A large solar flare gives rise to humongous waves on the sun.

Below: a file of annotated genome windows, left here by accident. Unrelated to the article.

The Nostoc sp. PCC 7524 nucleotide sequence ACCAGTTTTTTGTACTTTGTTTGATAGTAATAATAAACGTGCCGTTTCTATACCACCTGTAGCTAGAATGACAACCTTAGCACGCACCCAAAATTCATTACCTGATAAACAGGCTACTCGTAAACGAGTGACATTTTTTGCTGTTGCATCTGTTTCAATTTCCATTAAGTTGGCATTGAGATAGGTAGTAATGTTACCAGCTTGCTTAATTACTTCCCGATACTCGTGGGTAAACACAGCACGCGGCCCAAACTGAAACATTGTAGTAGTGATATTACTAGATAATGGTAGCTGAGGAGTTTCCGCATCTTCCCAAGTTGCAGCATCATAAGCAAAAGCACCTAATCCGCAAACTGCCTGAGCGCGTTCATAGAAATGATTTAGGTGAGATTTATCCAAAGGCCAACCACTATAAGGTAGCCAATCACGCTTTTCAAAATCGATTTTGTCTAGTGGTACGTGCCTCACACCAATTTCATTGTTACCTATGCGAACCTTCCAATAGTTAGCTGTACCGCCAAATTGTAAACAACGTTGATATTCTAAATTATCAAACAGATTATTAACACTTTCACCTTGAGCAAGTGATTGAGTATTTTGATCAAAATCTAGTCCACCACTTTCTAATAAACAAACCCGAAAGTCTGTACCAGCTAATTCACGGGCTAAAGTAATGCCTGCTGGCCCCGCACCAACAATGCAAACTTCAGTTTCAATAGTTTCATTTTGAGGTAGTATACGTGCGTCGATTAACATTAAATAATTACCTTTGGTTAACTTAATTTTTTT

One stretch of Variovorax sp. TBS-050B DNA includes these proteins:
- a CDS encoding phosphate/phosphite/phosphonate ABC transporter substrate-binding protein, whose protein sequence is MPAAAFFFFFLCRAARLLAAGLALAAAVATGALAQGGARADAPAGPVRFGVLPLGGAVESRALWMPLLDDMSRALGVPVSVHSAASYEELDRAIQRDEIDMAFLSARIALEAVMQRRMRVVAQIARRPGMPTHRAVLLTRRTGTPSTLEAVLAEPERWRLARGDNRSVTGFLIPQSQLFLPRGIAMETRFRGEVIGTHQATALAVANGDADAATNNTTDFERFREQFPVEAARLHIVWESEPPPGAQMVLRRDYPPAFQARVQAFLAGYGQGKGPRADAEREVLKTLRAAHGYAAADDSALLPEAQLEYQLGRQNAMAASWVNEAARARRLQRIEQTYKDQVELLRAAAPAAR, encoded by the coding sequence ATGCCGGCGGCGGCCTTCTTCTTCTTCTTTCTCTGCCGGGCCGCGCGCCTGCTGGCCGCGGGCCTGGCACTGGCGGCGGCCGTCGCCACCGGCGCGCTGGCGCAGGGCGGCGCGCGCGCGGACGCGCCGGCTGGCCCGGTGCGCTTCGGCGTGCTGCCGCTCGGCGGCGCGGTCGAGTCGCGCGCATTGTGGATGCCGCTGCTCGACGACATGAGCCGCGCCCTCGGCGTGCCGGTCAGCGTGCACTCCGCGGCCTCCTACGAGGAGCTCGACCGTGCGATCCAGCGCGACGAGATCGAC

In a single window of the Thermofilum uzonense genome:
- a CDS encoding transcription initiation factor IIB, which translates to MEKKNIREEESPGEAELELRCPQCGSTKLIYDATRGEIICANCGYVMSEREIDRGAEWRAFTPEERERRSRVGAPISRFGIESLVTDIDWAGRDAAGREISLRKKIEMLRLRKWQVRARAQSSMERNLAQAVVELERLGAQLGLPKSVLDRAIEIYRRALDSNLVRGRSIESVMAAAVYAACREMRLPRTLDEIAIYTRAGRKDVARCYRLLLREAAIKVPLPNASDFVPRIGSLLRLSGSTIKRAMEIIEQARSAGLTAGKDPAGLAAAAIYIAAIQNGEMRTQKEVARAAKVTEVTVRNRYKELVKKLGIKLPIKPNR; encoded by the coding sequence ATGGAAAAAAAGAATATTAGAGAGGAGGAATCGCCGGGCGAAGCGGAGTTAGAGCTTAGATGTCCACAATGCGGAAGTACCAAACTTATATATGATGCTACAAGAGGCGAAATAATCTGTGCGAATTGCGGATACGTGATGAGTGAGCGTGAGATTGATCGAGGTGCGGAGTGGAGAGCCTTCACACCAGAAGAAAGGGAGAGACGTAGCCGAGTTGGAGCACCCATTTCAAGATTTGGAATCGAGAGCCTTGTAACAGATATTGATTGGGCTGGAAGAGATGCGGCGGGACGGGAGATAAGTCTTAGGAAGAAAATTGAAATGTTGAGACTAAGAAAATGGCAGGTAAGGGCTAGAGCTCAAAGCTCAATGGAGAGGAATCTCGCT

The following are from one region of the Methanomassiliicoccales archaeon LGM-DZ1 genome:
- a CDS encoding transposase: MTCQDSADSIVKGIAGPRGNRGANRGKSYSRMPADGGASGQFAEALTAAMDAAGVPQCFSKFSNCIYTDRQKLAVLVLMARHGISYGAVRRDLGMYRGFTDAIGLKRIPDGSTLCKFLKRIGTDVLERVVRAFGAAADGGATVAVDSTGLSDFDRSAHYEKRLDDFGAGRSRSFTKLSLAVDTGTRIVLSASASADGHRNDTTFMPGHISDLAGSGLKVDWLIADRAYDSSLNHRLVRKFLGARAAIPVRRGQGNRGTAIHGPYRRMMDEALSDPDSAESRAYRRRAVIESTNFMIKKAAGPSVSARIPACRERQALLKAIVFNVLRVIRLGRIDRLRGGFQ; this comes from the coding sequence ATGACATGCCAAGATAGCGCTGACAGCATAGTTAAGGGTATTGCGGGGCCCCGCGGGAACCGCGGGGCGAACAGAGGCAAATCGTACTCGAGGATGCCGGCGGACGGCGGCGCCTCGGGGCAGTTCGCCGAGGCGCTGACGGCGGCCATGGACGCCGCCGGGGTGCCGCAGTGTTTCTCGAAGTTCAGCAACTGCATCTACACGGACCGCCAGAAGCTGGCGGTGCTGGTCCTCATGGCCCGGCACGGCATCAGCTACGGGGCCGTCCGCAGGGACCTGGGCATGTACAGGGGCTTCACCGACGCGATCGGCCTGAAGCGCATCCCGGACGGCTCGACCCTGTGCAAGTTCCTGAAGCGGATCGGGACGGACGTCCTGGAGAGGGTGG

On March 6, 2012, giant waves known as "solar tsunamis" swept across the sun just after an eruption of an X5.4-class flare, the second largest solar flare since 2006. NASA's Solar Dynamics Observatory (SDO) satellite mapped the evolution of the waves—some stretching across the entire 865,000-mile width of the sun—as they rippled outward from the flare at speeds greater than one million miles per hour. These waves, officially called "EIT waves," may be what triggers fast coronal mass ejections, the spectacular clouds of ejected solar material that sometimes follow a flare, achieve escape velocity and hurtle into space. The video below shows two distinct waves emerging after the flare: the first spreads in all directions; the second is narrower, moving toward the southeast. It is likely that both are connected to one of the two coronal mass ejections spotted about an hour and a half after the eruption.